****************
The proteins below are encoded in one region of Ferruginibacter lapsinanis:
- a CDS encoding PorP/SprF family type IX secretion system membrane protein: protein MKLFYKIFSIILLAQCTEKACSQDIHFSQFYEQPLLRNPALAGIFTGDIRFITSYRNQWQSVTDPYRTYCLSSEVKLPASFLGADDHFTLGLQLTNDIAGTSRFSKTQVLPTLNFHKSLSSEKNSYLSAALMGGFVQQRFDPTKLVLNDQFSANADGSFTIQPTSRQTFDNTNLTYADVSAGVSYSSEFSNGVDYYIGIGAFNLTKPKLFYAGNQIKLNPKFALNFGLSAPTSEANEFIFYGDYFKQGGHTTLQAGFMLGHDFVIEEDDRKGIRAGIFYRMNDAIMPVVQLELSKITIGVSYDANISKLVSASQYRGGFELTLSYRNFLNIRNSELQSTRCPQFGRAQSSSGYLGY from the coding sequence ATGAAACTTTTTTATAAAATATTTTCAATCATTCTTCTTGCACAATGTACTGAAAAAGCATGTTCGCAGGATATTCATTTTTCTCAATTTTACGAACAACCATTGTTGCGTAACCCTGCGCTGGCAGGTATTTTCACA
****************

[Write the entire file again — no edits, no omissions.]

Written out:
The proteins below are encoded in one region of Ferruginibacter lapsinanis:
- a CDS encoding PorP/SprF family type IX secretion system membrane protein: protein MKLFYKIFSIILLAQCTEKACSQDIHFSQFYEQPLLRNPALAGIFTGDIRFITSYRNQWQSVTDPYRTYCLSSEVKLPASFLGADDHFTLGLQLTNDIAGTSRFSKTQVLPTLNFHKSLSSEKNSYLSAALMGGFVQQRFDPTKLVLNDQFSANADGSFTIQPTSRQTFDNTNLTYADVSAGVSYSSEFSNGVDYYIGIGAFNLTKPKLFYAGNQIKLNPKFALNFGLSAPTSEANEFIFYGDYFKQGGHTTLQAGFMLGHDFVIEEDDRKGIRAGIFYRMNDAIMPVVQLELSKITIGVSYDANISKLVSASQYRGGFELTLSYRNFLNIRNSELQSTRCPQFGRAQSSSGYLGY from the coding sequence ATGAAACTTTTTTATAAAATATTTTCAATCATTCTTCTTGCACAATGTACTGAAAAAGCATGTTCGCAGGATATTCATTTTTCTCAATTTTACGAACAACCATTGTTGCGTAACCCTGCGCTGGCAGGTATTTTCACA